The current cold snap in Europe will persist this week as high pressure continues to stall in western Russia. The cold weather is linked to a weak and split polar vortex in the stratosphere, which allowed high pressure to build up in Greenland last week. This, in turn, caused arctic air to flood the south of the UK with northerly winds. The polar vortex is expected to strengthen which will eventually help end the cold snap and the low pressure in the west of the UK will become dominant.
Much of western and central Europe, including the UK, will consistently stay around 5°C below typical values for this time of year, with many places struggling to get above freezing even during the day. However, change is on the horizon as low pressure systems begin to encroach on Europe towards the weekend. The latest forecasts show that temperatures in western Europe will return to average early next week, although in central and northern Europe the extreme cold will persist for a little longer. By contrast, Spain, which has experienced an unprecedented hot and dry autumn, will finally have recognizable winter temperatures.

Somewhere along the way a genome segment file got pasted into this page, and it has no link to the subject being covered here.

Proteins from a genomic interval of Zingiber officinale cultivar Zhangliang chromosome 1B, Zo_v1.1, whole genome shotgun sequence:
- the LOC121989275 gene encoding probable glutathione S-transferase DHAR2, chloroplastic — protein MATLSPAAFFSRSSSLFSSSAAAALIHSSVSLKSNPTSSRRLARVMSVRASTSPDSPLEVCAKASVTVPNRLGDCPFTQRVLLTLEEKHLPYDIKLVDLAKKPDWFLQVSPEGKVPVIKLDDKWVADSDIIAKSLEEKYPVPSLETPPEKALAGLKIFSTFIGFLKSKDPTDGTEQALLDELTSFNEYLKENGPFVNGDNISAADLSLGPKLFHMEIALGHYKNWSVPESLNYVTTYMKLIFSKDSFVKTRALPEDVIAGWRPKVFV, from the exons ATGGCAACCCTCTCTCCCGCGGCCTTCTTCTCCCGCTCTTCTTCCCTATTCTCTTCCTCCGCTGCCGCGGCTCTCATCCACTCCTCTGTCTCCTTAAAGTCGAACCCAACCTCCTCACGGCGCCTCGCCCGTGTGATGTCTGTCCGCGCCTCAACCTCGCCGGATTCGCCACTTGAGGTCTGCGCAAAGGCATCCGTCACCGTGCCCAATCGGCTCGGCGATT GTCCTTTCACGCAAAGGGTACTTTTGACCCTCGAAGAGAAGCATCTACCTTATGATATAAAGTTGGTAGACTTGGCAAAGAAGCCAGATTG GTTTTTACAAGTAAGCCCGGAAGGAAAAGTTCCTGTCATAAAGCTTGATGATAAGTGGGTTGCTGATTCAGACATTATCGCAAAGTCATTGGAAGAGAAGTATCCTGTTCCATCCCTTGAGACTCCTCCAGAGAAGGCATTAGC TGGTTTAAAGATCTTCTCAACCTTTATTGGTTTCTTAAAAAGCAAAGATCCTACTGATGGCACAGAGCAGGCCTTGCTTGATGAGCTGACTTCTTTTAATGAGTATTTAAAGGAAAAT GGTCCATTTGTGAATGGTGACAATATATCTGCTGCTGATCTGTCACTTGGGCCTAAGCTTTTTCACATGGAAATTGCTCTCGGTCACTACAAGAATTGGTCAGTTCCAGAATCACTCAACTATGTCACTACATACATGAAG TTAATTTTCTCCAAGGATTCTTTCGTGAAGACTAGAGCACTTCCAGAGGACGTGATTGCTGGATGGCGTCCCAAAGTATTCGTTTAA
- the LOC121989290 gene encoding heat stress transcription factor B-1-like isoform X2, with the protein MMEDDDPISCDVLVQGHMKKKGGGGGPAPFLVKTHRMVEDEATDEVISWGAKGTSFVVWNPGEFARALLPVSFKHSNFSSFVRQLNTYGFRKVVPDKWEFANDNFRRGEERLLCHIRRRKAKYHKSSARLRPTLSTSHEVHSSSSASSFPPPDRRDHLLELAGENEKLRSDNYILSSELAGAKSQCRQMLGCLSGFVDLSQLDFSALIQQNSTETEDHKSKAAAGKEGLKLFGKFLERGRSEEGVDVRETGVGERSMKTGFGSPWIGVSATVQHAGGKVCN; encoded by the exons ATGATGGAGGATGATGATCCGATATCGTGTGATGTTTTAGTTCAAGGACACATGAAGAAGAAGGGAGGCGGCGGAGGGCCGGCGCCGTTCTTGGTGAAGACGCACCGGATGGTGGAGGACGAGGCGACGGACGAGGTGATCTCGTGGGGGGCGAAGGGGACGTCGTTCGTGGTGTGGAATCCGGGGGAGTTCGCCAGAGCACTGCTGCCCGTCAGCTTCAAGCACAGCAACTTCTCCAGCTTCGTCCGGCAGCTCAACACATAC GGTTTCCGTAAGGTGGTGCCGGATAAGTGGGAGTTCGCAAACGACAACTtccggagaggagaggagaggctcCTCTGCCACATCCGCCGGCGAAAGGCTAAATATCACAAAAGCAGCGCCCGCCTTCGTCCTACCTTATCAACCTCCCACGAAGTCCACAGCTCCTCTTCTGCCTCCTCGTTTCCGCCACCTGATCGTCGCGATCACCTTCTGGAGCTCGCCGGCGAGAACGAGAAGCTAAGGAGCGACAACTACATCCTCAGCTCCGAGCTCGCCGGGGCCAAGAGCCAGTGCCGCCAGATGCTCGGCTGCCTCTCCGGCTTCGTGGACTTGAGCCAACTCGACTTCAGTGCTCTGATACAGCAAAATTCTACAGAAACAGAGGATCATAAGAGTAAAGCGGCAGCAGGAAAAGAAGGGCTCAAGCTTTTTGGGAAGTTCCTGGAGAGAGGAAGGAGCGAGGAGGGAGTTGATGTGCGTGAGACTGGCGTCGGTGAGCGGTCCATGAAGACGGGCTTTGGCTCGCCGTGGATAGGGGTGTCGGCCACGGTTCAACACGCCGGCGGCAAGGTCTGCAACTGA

At the other end of the weather spectrum, what about the temperature in Qatar? When the country was chosen to host the World Cup, there were concerns about heat: in June and July, the average daytime temperature in Qatar is 40-45°C, and the hottest day on record was 50, 4°C, set at Doha airport in July 2010. with temperatures at night only dipping to 30-35C. So FIFA moved the competition to winter. But how has it worked?
Pretty good, in fact, with temperatures at or slightly above average for this time of year, peaking at just above 30C on some days. While it’s a bit warmer, it compares well to previous tournaments: daytime temperatures were consistently in the 20-30C range in Sochi, Russia, in 2018, and in Brazil in 2014. And while temperatures in Qatar will rise over the next week, the forecast for Sunday night’s final looks to be around 20C, although the relatively high humidity will mean it feels warmer.